The first tool is the easiest to use. To understand its need, ask yourself “How many football teams grade game films on a weekly basis?” and “How often have you used a video camera to perform a time study?” The answers are obvious, and yet, we don't film our meetings and grade our managers on meeting performance! What percentage of the time is your average manager or supervisor in meetings? How much money is being invested in meetings? We should probably have cameras in all meeting rooms!
I'm not kidding. I would be personally willing to be videotaped in any meeting I attended and I would love to participate in the review and grading sessions. Think of the dialogue that would be created. Things might actually improve. Now I know that some human resources people will disagree with me, but think about it. What are the pros and cons? What would we learn about each other and the manner in which we work together?
If you don't want to use that tool, or if you want to add a second weapon to your meeting improvement arsenal, you can use the meeting map. A meeting map is just like the timelines that sports statisticians use to track what happens in a basketball game. Have you ever seen one of these? Each time someone shoots, turns over the ball, commits a foul, or blocks a shot, that event is recorded. You can go back over the timeline at the end of the game and gain a greater perspective of how it unfolded.
I have used the meeting map more than I have used the video taping tool. All you need to do is capture (1) the time that each person talks in sequence and (2) what the focus of their statements or questions were. This tool will show you the percentage of time each participant talks and it will allow you to track the flow of the meeting. Its use allows you to review both the shifts in group dynamics and meeting content that occur. Color coding can be used to show when questions are asked versus statements made, or to note the emotion with which each person speaks. If the team that was mapped actually reviews the map as an evaluative effort, a lot of improvement can be gained if this review is conducted in an open, dialogue-based manner.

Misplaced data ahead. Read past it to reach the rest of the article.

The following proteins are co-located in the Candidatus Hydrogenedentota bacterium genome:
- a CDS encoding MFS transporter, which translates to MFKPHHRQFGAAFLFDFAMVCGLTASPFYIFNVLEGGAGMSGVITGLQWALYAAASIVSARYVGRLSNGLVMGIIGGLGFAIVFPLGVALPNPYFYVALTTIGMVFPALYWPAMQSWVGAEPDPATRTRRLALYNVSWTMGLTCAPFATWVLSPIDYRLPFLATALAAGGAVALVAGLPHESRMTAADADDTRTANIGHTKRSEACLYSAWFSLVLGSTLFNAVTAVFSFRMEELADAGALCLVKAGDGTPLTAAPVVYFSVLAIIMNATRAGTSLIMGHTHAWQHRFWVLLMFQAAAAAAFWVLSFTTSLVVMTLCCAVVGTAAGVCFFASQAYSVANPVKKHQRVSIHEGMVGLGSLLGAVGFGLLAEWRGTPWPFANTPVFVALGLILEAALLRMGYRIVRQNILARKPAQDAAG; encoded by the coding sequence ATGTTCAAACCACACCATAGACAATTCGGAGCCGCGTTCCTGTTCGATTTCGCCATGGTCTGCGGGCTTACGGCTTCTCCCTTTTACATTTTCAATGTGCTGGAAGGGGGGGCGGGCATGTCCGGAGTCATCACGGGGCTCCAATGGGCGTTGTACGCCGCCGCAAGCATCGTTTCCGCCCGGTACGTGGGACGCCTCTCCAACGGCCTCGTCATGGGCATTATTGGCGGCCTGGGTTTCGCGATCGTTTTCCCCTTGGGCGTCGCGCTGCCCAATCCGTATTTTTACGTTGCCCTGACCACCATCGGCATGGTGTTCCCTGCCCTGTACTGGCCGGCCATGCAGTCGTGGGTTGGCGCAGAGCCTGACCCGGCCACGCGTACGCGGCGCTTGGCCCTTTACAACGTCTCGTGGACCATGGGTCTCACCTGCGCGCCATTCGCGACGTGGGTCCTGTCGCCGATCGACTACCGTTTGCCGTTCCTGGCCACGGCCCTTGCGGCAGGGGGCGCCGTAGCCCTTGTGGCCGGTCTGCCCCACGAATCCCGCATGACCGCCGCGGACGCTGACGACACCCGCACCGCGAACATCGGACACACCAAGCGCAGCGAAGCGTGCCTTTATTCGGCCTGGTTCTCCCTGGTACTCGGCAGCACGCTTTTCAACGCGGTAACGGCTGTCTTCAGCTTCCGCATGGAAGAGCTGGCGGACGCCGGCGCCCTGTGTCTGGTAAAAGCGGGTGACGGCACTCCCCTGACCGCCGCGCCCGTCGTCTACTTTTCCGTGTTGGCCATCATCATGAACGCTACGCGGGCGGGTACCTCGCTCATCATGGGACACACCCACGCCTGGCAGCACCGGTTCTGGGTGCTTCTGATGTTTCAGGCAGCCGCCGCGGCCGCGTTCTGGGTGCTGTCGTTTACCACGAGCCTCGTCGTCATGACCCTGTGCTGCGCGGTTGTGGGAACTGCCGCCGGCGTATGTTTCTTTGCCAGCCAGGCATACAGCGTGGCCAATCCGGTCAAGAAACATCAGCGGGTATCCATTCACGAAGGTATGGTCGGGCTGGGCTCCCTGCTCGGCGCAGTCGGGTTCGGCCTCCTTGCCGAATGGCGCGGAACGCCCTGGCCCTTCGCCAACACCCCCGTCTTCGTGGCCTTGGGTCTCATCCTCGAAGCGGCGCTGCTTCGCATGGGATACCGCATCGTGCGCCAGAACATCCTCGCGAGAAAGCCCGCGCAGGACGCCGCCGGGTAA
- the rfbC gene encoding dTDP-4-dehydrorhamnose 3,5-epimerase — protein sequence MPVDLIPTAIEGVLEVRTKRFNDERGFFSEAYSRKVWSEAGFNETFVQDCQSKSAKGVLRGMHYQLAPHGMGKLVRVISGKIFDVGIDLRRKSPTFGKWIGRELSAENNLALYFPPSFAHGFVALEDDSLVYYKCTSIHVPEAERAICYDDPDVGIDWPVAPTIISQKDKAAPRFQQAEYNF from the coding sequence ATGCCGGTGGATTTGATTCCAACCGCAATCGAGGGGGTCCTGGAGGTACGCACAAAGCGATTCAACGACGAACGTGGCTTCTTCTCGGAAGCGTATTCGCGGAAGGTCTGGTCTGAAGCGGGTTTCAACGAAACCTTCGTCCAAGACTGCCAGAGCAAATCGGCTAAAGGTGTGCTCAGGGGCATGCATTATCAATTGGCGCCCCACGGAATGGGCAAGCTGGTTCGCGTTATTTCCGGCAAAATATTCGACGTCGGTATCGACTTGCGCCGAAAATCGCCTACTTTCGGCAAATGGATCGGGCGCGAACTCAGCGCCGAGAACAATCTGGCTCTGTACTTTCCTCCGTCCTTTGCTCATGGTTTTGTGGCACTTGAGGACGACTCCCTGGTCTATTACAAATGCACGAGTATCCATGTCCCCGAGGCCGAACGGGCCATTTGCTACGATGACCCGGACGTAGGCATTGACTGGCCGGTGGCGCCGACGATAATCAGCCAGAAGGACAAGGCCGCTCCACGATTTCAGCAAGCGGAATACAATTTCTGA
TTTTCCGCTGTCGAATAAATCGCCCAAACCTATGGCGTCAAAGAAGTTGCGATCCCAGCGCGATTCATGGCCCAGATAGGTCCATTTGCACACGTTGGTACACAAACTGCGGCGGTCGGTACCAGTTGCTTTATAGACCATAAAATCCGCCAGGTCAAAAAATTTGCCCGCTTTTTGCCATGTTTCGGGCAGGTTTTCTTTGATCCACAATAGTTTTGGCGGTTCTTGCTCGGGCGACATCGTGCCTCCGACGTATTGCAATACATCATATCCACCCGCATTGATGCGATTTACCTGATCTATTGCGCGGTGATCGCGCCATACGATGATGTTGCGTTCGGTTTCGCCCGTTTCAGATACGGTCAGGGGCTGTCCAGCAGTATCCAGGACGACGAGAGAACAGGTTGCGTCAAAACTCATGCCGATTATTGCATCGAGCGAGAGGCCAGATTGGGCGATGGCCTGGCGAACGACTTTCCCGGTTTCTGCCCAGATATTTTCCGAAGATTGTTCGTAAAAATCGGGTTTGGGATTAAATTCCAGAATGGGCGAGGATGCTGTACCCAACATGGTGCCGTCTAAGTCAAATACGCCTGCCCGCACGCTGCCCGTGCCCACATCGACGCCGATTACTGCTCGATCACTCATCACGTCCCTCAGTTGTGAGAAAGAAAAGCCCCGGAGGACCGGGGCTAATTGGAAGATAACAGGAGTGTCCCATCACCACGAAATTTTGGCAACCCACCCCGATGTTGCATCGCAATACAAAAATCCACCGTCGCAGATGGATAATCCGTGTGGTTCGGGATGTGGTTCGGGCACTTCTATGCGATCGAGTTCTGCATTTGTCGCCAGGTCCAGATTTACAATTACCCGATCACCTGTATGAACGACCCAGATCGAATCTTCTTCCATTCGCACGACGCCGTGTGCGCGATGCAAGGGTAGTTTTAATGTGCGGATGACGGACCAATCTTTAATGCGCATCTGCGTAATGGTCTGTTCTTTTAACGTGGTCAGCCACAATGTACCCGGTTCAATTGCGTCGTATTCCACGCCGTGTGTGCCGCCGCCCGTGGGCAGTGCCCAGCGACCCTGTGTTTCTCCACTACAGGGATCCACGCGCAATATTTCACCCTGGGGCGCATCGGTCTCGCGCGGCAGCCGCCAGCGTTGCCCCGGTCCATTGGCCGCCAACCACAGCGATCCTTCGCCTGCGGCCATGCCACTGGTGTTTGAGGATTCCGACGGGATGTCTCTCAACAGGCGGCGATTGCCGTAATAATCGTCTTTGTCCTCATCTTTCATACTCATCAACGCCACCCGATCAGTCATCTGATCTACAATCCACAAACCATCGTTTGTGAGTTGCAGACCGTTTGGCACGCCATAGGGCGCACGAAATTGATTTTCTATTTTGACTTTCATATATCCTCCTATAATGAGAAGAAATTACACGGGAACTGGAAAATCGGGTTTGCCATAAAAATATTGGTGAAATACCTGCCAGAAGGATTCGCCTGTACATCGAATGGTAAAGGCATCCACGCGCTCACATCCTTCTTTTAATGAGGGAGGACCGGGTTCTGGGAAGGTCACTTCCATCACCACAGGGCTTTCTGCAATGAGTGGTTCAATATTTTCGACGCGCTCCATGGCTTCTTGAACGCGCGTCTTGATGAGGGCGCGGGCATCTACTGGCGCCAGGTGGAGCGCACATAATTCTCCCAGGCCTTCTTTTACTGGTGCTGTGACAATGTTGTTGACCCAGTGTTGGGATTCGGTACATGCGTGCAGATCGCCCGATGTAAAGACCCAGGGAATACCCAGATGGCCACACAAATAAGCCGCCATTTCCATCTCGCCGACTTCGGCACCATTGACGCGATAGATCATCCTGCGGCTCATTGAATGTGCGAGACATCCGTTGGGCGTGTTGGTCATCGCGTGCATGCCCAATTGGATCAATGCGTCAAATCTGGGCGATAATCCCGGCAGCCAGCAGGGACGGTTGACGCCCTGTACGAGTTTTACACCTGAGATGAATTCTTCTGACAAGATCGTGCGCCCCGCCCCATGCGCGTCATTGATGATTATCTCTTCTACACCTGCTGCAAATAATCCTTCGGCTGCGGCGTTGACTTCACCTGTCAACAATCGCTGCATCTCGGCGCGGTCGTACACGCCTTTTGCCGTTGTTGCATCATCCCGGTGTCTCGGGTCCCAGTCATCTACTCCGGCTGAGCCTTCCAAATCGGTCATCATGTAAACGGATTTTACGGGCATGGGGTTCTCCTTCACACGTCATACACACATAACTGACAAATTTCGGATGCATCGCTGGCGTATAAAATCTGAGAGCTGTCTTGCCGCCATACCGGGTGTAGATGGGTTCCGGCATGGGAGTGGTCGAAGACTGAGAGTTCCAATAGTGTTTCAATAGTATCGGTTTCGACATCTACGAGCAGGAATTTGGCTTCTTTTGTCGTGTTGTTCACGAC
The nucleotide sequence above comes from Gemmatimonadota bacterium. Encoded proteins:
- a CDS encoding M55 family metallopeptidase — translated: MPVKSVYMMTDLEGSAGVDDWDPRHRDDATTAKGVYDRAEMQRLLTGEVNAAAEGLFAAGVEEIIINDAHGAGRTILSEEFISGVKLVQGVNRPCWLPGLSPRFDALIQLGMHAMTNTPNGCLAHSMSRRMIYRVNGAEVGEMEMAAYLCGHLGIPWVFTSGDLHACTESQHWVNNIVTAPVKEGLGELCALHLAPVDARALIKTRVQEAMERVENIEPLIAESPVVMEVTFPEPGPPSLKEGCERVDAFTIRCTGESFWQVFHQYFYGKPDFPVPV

We waste a lot of time and money in meetings. Time for learning, coaching, and listening are all compromised when our meetings are not as ‘lean' as we expect our processes on the front lines to be. If tools such as time studies, videotapes, and maps are good enough to use on some processes and employee groups, shouldn't we being using them in all areas where a significant amount of resources (including knowledge) are being expended?
I know some meetings are confidential, but I also know that somewhere between what we are doing now and what we could do to improve meeting effectiveness, there is a whole lot of potential time and money to be saved. I know that I need to openly challenge the process more when I see a meeting going off course – I will search for ways myself to help make the meetings I am part of more effective. I do know that these simple tools will make a difference, even they are only used periodically. Keep improving!
Reference: “Team Efforts, Technology Add New Reasons to Meet”, Stephanie Armour, USA Today, December 8, 1997.